Thursday Thoughts #26: Alternative Facts



Sometimes people look at the same thing and “see” something quite different from what their neighbor perceives. You may have seen the picture of the lady before and be asked what you see. Some see an old woman; some see a stylish young woman.

The science of perception found its expression in the Gestalt psychology (or Gestalt Theory) in the 1920’s and 1930’s in Germany [1]. The idea is that what we perceive is not as much a sum of individual elements in front of the eye but what the brain makes out these shapes and their proximity to each other. The brain makes out a “Gestalt” which I would translate as a figure with a meaning.

I was reminded of all this the other day when I read Robert Kegan and Lisa Laskow Lahey’s book “How the Way We Talk Can Change the Way We Work” [2]. And that was before the entire current discussion on alternative facts ensued in the press. Interestingly, Kegan and Laskow Lahey use the drawing of the woman as the center of an exercise where one person explains to another what they see while both view the image. Some may see the young and some the old woman. Some can shift quickly between both possible interpretations. Things do get interesting when two people with opposing views try to explain to each other and convince the other person of what there is to be seen. The exercise makes the point that “people create their own reality rather than picking up one that exists out there. Interpersonal problems emerge because our reality isn’t another person’s reality.”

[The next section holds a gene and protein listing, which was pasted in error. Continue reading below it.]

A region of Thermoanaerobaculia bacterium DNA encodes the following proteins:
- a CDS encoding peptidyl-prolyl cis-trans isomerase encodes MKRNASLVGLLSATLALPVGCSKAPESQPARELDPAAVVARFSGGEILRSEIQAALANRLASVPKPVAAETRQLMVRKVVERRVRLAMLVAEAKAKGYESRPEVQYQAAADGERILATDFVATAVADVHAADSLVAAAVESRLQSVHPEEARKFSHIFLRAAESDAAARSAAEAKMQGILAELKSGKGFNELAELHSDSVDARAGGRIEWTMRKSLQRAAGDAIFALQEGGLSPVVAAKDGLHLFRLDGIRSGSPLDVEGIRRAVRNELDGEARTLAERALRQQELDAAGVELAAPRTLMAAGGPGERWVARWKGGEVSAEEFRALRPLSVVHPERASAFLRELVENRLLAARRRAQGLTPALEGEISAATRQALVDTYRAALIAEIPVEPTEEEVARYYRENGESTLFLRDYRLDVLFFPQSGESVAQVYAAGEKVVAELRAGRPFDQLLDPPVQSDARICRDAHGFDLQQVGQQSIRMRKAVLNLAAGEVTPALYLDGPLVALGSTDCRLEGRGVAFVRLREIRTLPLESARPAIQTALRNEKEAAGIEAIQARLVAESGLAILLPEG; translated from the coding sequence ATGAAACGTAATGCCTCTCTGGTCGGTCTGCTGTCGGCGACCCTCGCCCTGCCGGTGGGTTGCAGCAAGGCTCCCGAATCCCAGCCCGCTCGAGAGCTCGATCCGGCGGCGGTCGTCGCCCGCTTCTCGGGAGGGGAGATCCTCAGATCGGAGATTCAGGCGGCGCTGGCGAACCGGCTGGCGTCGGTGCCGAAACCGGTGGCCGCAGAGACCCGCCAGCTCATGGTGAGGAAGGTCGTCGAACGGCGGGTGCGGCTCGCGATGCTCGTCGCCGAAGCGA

If in case you haven’t been able evoke both the young and old woman: If you see the young woman and want to see the older one, turn her eye into an ear and her necklace into a mouth, and her neckline into a chin. If you first see the older woman, turn her eye into an ear and her nose into a chin and jawline.

You can play with the same principle with Figure 2. Do you see chalice or two people looking at each other?

When we train medical-surgical teams in Comfort Talk we stress the ability to see the world through another person’s perspective and accept the possibility that they may perceive the same physical “reality” you share as quite different form theirs. Unless one can accept and make the connection based on the other person’s past and inner psychological needs one could dismiss countervailing opinion as deceptive or ridiculous. For example, an MRI machine may appear harmless to you but quite ominous to a person with claustrophobia. That is why reframing of unhelpful thoughts is a hallmark of Comfort Talk® process in conjunction with rapport and relaxation guidance.



  1. “Gestalt Psychology.” Wikipedia. Wikimedia Foundation, n.d. Web. 25 Jan. 2017.
  1. Kegan R, Laskow Lahey L. How the way we talk can change the way we work. San Francisco: Jossey-Bass. A Wiley Imprint; 2001. 241 p.



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